Over 150 grazing farmers got together across the south west and south coast during February to receive expert advice on improving their productivity, and bottom line, by keeping nutrients on the farm and out of waterways.
Department of Water and Environmental Regulation’s (DWER) Fertiliser Management Program Coordinator, Kelly Lavell said the workshops held in Peel-Harvey, Leschenault, Vasse-Wonnerup, Oyster Harbour, Wilson Inlet and Hardy catchments was the accumulation of months of consulting, surveying, testing, analysing, and reporting.
“Farmers who took part in the Regional Estuaries Initiative fertiliser management program this year received their soil test results and farm mapping reports, and interpretation advice at the workshops.
“Hosted by our partner catchment groups and facilitated by representatives from the Department of Primary Industries and Regional Development and local agronomists, the workshops covered the process of soil testing basics, equipment and analysis, how to interpret results, understanding limits and constraints and how to prepare fertiliser strategies.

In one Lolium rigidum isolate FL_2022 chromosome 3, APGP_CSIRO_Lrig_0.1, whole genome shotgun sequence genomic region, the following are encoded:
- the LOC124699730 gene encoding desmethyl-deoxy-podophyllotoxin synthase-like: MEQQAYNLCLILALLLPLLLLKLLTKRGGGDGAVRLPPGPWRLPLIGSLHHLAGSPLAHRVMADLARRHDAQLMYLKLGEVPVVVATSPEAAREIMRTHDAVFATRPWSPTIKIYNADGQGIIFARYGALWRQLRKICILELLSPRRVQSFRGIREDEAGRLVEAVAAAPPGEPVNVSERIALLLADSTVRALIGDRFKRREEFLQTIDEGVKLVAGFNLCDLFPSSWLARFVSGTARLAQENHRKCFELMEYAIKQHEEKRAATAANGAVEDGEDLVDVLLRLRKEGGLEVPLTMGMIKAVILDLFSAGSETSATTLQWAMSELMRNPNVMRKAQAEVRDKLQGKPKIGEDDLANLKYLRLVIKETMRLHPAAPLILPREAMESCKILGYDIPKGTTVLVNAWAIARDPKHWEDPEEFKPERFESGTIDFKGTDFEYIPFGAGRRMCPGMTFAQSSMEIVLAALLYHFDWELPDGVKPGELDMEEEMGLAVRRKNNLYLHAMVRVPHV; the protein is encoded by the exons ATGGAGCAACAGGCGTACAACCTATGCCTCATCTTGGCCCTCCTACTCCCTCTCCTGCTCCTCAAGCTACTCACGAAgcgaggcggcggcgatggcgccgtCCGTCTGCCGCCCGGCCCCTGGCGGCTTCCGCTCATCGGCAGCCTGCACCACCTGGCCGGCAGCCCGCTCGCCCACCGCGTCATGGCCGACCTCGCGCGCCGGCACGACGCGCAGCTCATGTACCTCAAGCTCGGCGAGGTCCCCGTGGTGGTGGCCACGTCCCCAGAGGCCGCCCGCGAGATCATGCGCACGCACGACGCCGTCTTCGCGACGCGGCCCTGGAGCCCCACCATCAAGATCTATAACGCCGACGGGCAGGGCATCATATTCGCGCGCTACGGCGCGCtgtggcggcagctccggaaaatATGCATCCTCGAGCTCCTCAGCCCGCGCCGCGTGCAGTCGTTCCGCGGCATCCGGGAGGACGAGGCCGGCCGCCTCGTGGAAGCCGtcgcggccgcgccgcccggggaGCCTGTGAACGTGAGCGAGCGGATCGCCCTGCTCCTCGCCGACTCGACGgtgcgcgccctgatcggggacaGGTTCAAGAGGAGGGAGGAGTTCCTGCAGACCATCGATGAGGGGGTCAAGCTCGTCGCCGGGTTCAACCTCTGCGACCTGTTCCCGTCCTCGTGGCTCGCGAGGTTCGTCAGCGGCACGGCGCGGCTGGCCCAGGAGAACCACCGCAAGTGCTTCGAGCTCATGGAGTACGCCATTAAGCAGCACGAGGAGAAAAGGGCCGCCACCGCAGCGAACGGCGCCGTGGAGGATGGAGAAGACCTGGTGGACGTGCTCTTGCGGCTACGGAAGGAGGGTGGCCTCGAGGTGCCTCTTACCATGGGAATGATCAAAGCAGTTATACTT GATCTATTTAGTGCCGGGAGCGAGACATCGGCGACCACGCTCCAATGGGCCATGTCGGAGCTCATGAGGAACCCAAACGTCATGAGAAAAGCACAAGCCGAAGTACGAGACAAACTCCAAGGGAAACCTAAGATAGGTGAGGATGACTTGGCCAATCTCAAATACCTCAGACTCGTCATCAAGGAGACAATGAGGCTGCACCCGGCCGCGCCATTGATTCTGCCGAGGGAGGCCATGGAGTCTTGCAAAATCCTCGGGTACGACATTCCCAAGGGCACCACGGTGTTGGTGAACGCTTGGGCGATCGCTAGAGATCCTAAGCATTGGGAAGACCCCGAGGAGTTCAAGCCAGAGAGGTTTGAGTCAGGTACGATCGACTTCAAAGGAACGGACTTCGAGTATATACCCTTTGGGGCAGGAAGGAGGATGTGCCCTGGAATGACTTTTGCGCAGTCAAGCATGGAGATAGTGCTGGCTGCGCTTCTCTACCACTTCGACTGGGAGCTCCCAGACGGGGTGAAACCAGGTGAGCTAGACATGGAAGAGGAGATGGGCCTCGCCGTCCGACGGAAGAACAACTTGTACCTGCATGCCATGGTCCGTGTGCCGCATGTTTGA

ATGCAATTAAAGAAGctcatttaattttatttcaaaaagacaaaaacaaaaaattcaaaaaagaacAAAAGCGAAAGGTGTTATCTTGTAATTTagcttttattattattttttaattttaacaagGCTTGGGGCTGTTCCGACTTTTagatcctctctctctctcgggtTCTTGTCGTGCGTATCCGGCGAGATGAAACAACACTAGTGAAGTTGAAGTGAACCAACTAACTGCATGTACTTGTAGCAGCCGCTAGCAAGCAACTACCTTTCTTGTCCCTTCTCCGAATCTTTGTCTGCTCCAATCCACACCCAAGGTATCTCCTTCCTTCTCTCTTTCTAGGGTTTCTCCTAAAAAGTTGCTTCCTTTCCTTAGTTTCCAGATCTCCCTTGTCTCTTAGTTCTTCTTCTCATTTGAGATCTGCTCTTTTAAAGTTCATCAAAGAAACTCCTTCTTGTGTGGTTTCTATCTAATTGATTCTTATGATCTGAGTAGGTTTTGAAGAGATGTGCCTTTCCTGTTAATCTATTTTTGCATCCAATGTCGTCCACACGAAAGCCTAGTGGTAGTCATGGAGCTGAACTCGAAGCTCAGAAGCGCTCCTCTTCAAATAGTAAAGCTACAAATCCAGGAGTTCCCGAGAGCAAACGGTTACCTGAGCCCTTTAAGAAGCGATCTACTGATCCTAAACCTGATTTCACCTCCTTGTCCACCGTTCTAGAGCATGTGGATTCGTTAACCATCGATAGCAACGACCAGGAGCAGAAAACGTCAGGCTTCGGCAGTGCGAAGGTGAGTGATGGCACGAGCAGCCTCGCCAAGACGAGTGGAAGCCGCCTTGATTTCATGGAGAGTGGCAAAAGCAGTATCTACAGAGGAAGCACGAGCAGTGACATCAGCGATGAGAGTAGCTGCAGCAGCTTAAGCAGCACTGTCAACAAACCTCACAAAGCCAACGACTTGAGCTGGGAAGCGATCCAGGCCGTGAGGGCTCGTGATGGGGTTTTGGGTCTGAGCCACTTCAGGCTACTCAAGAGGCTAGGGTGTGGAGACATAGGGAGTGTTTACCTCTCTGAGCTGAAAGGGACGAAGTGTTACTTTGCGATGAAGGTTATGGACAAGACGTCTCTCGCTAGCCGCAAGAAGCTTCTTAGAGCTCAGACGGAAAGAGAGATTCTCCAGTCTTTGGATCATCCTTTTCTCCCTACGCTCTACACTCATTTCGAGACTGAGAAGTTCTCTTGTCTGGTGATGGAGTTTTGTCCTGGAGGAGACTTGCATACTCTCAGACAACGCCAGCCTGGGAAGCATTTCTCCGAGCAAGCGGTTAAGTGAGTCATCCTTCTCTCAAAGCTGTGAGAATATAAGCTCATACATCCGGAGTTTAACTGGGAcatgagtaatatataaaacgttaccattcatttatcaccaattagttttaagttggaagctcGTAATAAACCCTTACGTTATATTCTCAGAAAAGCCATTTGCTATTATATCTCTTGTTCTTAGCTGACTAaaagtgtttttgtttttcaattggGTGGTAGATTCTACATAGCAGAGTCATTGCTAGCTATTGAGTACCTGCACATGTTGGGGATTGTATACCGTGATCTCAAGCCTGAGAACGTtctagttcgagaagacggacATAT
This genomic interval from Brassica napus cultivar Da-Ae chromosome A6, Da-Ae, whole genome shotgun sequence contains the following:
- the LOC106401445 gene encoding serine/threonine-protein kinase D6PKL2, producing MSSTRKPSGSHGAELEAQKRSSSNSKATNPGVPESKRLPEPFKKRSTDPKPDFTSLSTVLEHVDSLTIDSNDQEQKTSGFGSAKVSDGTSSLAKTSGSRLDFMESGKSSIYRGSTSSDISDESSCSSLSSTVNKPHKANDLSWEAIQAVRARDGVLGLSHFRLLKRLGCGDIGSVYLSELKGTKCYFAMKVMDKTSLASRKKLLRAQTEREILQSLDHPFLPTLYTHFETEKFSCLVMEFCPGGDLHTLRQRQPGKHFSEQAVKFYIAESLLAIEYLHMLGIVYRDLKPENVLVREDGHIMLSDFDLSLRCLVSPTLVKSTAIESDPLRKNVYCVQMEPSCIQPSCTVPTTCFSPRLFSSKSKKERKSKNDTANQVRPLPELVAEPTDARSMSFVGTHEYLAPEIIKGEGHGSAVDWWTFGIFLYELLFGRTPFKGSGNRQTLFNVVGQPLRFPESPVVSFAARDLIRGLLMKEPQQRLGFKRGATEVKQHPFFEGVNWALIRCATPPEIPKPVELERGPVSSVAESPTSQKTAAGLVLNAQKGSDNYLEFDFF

“After receiving their reports, most people said they would be applying less phosphorus this season compared to last year,” said Kelly.
“The majority of attendees told us they found the workshops very useful and would recommend the soil testing program to others. Feedback included:
“Saves money, time, energy and great results.”
“Takes away the guess work”
“Helps be ahead of the game and saves $s.”
“I’d recommend the program for the economic value and environmental effects.”
“The program opens your eyes about what you have and what you need on your paddocks.”
“Bases your decisions on tests, not assumptions.”
“It’s a great way to understand your soils, look at where you can improve and what needs attention.”
“This year 90 per cent of farmers participating in the soil testing program were first timers. We believe this is an indication that word is getting out on both the economic and environmental benefits of regular soil testing on farms.
Expressions of interest to participate in the program will open in June 2018. For more information please contact DWER at firstname.lastname@example.org
(l-r): DPIRD’s David Weaver helps Neil Kentish and Helen Junk interpret their results at the Peel-Harvey workshop.
(l-r): Sue Palermo and Anne Marie Offer at the Leschenault workshop attended by an additional 27 farmers.
Sally Fox-Slater talks with DPIRD’s Rob Summers at the Vasse-Wonnerup soil testing workshop.
Local agronomist Graham Mussel on hand at the Oyster Harbour workshop attended by over 50 people.
Mount Barker farmer, Patrick Watkin, joined an additional 28 farnmers at the Wilson Inlet workshop.
A good turnout at the Hardy Inlet workshop held in the Alexandra Bridge Hall in Brockman.